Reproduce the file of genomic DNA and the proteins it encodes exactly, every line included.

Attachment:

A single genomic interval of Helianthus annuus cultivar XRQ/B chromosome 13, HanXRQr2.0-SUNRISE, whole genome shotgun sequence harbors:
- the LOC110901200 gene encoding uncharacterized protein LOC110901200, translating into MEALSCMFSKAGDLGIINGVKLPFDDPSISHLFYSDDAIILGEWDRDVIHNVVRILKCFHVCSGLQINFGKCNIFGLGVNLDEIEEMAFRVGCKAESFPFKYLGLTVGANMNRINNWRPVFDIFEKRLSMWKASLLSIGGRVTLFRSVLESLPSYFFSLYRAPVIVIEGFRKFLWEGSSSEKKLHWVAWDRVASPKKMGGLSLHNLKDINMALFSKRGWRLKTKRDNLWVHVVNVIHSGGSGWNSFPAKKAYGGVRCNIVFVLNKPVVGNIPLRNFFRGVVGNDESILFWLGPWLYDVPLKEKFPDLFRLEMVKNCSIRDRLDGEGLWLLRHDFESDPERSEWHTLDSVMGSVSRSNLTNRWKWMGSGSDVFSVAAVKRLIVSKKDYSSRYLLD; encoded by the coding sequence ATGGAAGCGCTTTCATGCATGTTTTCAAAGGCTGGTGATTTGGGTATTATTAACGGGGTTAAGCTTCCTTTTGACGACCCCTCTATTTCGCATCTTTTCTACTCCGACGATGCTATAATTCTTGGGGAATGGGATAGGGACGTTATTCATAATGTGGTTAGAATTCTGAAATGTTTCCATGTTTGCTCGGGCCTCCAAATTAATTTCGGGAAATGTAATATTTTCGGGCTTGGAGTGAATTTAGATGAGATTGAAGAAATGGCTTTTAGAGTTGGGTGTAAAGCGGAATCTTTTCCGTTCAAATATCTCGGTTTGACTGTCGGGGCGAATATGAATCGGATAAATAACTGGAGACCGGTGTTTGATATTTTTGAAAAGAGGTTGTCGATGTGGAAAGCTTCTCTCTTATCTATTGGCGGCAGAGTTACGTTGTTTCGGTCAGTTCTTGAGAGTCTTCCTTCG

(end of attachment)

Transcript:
A single genomic interval of Helianthus annuus cultivar XRQ/B chromosome 13, HanXRQr2.0-SUNRISE, whole genome shotgun sequence harbors:
- the LOC110901200 gene encoding uncharacterized protein LOC110901200, translating into MEALSCMFSKAGDLGIINGVKLPFDDPSISHLFYSDDAIILGEWDRDVIHNVVRILKCFHVCSGLQINFGKCNIFGLGVNLDEIEEMAFRVGCKAESFPFKYLGLTVGANMNRINNWRPVFDIFEKRLSMWKASLLSIGGRVTLFRSVLESLPSYFFSLYRAPVIVIEGFRKFLWEGSSSEKKLHWVAWDRVASPKKMGGLSLHNLKDINMALFSKRGWRLKTKRDNLWVHVVNVIHSGGSGWNSFPAKKAYGGVRCNIVFVLNKPVVGNIPLRNFFRGVVGNDESILFWLGPWLYDVPLKEKFPDLFRLEMVKNCSIRDRLDGEGLWLLRHDFESDPERSEWHTLDSVMGSVSRSNLTNRWKWMGSGSDVFSVAAVKRLIVSKKDYSSRYLLD; encoded by the coding sequence ATGGAAGCGCTTTCATGCATGTTTTCAAAGGCTGGTGATTTGGGTATTATTAACGGGGTTAAGCTTCCTTTTGACGACCCCTCTATTTCGCATCTTTTCTACTCCGACGATGCTATAATTCTTGGGGAATGGGATAGGGACGTTATTCATAATGTGGTTAGAATTCTGAAATGTTTCCATGTTTGCTCGGGCCTCCAAATTAATTTCGGGAAATGTAATATTTTCGGGCTTGGAGTGAATTTAGATGAGATTGAAGAAATGGCTTTTAGAGTTGGGTGTAAAGCGGAATCTTTTCCGTTCAAATATCTCGGTTTGACTGTCGGGGCGAATATGAATCGGATAAATAACTGGAGACCGGTGTTTGATATTTTTGAAAAGAGGTTGTCGATGTGGAAAGCTTCTCTCTTATCTATTGGCGGCAGAGTTACGTTGTTTCGGTCAGTTCTTGAGAGTCTTCCTTCG